Waste Problems Persist at Outdoor Events
May 5, 2014
On Sunday, there was plenty of commingling of trash and recyclables — and food scrap — at the seventh annual Cox Providence Rhode Races. Providence doesn’t require race organizers — or any outdoor event, even regular happenings such as WaterFire — to separate recyclables from the trash. It’s single-stream all the way to a landfill.
While residential fines are assessed only for flagrant dumping of prohibited items — such as bags of trash or car tires, into a recycling tote — city, and for that matter state, officials have failed to put practices in place that require event organizers to follow the same recycling mandates placed upon residents and businesses. In fact, one of the recycling violations local residents can be fined for is placing food scrap in their wheeled recycling bin.
At the May 4 road races, compostable banana peels and apple cores shared the same trash-bin space as recyclable aluminum cans and plastic water and sports drink bottles. These materials were collected together in plastic bags and tossed into one of five Dumpsters lined up on Union Street, across from the Rhode Island Foundation.
Currently, any effort by event organizers to separate recyclables and/or food scrap from landfill-bound trash is strictly voluntary. The city’s Environmental Sustainability Task Force has said it prefers that event organizers comply with recycling laws — the ones local residents have been challenged to better obey — voluntarily.
Some organizers, for both charity fundraisers (CVS Caremark Downtown 5K) and for-profit events (The Color Run), make the effort.
The Rhode Island Resource Recovery Corporation (RIRRC), which manages the Central Landfill in Johnston, offers recycling bins and recycling Dumpsters at no cost, including delivery, for large waste-intensive public events, such as for-profit road races.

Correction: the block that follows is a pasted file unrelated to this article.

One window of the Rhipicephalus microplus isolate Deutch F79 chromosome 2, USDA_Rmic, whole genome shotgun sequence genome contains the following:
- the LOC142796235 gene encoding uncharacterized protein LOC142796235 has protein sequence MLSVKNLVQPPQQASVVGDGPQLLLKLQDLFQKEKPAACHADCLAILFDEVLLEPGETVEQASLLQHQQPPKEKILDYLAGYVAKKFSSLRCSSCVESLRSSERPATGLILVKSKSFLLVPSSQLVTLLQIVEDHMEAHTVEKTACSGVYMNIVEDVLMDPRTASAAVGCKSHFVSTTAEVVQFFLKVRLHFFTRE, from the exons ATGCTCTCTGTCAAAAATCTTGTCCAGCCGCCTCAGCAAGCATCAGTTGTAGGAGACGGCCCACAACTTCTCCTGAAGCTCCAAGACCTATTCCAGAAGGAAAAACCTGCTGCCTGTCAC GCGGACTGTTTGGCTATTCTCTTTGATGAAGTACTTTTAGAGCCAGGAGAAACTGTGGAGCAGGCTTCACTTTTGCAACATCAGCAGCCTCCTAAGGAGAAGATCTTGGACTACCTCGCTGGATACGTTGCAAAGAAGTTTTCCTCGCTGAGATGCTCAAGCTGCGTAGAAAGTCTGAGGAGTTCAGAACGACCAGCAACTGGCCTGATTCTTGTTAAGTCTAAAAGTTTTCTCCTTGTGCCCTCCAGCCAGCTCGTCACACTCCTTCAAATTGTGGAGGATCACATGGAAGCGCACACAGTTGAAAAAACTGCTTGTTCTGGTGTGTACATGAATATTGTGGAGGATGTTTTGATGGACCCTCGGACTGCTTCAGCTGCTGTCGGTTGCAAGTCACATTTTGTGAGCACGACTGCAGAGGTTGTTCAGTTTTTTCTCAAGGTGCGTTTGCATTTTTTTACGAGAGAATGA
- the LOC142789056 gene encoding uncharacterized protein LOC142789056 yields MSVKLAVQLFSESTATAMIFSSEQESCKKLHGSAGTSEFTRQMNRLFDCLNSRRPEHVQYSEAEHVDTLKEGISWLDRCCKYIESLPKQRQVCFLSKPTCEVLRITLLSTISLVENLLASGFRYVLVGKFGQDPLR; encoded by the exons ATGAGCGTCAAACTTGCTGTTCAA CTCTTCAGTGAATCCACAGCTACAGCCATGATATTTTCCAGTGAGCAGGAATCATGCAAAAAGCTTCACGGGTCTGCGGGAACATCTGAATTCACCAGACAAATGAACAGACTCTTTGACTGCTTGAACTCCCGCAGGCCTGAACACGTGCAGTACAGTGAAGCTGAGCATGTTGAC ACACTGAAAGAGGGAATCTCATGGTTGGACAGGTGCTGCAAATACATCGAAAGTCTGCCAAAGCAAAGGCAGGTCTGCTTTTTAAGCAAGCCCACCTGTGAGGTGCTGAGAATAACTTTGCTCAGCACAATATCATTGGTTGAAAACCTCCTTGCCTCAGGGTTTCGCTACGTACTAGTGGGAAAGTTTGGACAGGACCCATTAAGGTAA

Commonsense environmental practices, which recycling and food-scrap collection certainly are, can be part of a road race, festival or outdoor concert without taking away from the event’s enjoyment or experience. It just takes some initiative and a will to make such practices part of a community or event’s culture.
There’s an ordinance pending in Newport that would require event organizers to recycle. Also, a few years ago, a special Senate commission recommended improving event recycling statewide.
Editor’s note: ecoRI News’ public outreach arm is sometimes hired by event organizers to “green up” Providence-area road races. In 2012, ecoRI News’ outreach arm was hired to green up the Cox Providence Rhode Races.
This article does a great job of bringing attention to a problem that usually goes unnoticed. Outdoor events do a fantastic job of bringing the community together, due to the causes that charities are for. As the community helps contribute, the trash problem goes unseen and uncover for. We need to spread awareness that the problem of trash is bigger than some may think, our earth is slowly becoming covered in a layer of trash. As this problem gets bigger and bigger, the more desperate we should become in finding a sustainable solution. Although I do not have the answer, I do believe if enough people learn the true problem of trash will be solved.